WC doesn’t propose to do a post-mortem on the Kavanaugh confirmation. The nearly-secret installation of the serial liar says it all. As citizens and voters, our only recourse is at the polls in November and in November 2020. We have to move on, which takes WC back to his Administrative Law course, back in law school.
The professor in that class was the late Nate Nathanson. It says something about WC’s age that some of his law school profs were members of the Roosevelt Administration.1 But it’s true. Nathanson was part of Roosevelt’s Justice Department, whose tasks included defending the reform and Great Depression recovery programs from the unrelenting attacks of the U.S. Supreme Court. And Nate had great stories.
In 1935 alone, the four justice majority of the Hughes court struck down the Agricultural Adjustment Act of 1933 (United States v. Butler, 297 U.S. 1 (1936)), along with the Federal Farm Bankruptcy Act, the Railroad Act, the National Industrial Recovery Act and the Coal Mining Act. Despite the vast human misery caused by the Great Depression, the Four Horsemen clung to a 19th Century policy of “laissez-faire” economics, narrowly interpreting the Commerce Clause of the U.S. Constitution despite the profound changes in the nature of the U.S. economy.
On the political side, the Roosevelt Administration pursued its controversial – and ultimately unsuccessful – court packing scheme. But in the trenches, DOJ’s tactic, according to Prof. Nathanson, was to keep the new federal laws enacted to replace those voided by the Supreme Court, away from the Supreme Court for as long as possible. The idea was to stall as long as possible, letting the laws have as much impact as possible in relieving the economic crisis before the SCOTUS voided them. The Rules of Appellate Procedure – the rules for getting cases heard on appeal – were a lot more Byzantine back in the 1930s, as were the trial court rules. Nate told how his DOJ team took every advantage of those overly-complex rules to keep cases away from the Four Horsemen for as long as possible.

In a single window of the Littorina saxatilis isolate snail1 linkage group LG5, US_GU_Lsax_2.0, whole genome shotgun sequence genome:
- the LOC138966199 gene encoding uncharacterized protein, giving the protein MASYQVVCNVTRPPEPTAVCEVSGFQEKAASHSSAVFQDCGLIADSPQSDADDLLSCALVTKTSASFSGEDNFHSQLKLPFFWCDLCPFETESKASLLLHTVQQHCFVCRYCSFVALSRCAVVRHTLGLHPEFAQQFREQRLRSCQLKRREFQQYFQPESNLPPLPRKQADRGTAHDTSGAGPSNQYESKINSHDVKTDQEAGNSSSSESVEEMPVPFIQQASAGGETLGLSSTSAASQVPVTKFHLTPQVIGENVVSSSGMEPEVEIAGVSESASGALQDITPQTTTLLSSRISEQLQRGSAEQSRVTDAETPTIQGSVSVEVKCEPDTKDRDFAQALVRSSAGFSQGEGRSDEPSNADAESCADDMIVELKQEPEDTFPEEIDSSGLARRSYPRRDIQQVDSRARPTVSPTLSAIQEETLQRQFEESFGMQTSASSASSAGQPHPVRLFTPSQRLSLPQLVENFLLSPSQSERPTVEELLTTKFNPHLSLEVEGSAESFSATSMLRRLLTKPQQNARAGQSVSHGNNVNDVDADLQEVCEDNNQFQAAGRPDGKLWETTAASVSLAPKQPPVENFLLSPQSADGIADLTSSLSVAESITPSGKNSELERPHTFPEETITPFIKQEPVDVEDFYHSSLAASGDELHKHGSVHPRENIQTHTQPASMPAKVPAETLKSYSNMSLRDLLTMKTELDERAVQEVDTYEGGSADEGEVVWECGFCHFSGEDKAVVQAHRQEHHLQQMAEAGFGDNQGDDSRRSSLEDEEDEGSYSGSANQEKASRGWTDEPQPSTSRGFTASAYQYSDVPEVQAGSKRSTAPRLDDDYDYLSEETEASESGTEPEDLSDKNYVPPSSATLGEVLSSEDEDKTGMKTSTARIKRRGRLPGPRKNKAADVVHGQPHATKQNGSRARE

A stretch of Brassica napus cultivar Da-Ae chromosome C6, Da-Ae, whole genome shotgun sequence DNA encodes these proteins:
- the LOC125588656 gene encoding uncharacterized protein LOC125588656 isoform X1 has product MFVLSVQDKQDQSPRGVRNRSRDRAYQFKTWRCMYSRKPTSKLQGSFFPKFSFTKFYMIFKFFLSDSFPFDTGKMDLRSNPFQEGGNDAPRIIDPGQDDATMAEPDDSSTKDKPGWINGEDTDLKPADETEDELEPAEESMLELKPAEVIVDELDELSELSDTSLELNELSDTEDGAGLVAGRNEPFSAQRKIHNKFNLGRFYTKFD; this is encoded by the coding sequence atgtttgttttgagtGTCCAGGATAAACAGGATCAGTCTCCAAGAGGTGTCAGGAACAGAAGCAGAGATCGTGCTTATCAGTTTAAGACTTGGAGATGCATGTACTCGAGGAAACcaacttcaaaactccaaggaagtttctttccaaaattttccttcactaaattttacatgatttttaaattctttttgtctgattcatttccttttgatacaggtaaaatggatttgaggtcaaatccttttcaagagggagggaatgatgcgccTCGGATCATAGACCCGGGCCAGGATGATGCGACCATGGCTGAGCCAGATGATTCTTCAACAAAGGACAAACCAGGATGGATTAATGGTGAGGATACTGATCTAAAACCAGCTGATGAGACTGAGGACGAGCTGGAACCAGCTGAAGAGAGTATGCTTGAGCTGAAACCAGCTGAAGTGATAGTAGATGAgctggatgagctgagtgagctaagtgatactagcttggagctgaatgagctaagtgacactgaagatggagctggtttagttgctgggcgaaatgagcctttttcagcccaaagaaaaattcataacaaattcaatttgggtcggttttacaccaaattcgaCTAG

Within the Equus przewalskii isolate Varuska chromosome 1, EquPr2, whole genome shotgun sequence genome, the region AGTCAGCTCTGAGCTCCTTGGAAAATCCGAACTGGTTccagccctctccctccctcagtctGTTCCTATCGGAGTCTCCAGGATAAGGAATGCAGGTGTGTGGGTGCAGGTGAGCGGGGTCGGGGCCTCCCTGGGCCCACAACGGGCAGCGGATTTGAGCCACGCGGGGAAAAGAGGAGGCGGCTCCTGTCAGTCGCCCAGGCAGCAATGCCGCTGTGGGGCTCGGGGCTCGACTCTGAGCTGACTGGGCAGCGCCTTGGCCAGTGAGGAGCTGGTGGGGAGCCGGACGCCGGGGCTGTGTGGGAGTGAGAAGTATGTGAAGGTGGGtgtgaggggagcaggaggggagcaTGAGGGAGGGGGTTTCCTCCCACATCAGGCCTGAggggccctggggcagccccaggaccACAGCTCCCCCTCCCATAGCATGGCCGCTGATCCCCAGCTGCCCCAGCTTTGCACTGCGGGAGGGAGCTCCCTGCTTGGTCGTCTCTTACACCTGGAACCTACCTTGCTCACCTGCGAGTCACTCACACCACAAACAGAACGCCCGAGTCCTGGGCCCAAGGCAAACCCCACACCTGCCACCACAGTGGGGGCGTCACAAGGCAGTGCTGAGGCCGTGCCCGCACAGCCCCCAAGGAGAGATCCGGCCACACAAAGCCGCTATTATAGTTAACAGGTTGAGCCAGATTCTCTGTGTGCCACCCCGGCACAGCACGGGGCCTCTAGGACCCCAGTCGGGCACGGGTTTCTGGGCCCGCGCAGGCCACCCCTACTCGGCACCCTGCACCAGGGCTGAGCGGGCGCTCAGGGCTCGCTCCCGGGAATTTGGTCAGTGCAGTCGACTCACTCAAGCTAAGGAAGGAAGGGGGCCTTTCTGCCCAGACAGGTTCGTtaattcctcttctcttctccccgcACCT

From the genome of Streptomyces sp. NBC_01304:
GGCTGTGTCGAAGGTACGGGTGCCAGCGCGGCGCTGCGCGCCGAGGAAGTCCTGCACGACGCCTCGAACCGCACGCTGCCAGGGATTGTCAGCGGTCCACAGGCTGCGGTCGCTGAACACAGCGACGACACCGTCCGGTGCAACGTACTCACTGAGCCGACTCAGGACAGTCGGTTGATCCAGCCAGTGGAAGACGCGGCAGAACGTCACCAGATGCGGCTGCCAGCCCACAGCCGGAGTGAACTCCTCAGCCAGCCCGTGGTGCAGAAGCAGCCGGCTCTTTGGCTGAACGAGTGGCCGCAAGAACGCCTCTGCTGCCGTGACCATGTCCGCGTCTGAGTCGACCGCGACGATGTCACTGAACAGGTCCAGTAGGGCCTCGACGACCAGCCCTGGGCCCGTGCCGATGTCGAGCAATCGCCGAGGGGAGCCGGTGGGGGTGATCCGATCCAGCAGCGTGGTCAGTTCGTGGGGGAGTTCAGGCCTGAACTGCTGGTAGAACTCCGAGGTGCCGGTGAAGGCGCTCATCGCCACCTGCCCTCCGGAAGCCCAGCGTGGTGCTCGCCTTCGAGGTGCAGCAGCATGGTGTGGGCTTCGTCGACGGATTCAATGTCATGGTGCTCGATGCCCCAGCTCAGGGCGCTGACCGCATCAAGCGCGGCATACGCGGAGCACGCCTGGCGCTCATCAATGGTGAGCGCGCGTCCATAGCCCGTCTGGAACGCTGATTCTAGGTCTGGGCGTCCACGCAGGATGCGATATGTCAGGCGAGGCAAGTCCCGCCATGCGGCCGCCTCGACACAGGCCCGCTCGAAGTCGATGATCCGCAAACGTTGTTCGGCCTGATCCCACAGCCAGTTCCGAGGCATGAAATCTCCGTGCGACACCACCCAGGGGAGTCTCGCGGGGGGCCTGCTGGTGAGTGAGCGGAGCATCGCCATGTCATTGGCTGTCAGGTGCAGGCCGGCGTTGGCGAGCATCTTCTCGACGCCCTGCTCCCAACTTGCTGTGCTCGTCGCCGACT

But Nate’s best story involved Justice Owen Roberts. He was the swing vote on New Deal cases. Nathanson had clerked for Justice Roberts after graduating from law school. In 1936, Justice Roberts changed his views on the Commerce Clause, and started voting with the other four justices and the New Deal programs started passing constitutional muster. It’s called “The switch in time that saved nine,”
But, at least according to Nathanson, its origins may have been more prosaic. Justice Roberts hosted an annual dinner for his former law clerks. At the 1936 dinner, another former law clerk movingly told the group how he had been volunteering at a soup kitchen, and described eloquently the size of the lines waiting for a meal, the misery and despair, and the sheer human suffering. Justice Roberts, according to Nathanson’s story, was visibly shaken. And after oral argument the next week in the federal minimum wage case, West Coast Hotel Co. v. Parrish, Justice Roberts reversed his position in the earlier Adkins v. Children’s Hospital (a decision he had authored) and voted to sustain the federal minimum wage, a 180 degree change from the year before.
When one of the Four Horsemen, Justice Willis Van Devanter, retired the next year Roosevelt appointed Hugo Black in his place. And very few New Deal initiatives were held unconstitutional afterwards.
So the solution for dealing with the Kavanaugh court may be to stall, to work to keep cases away from the SCOTUS, and to work on changing the points of view of some of the members of the conservative majority. Impeachment of Justice Kavanaugh for his multiple lies to Congress while under oath will have to wait for a change in Congress.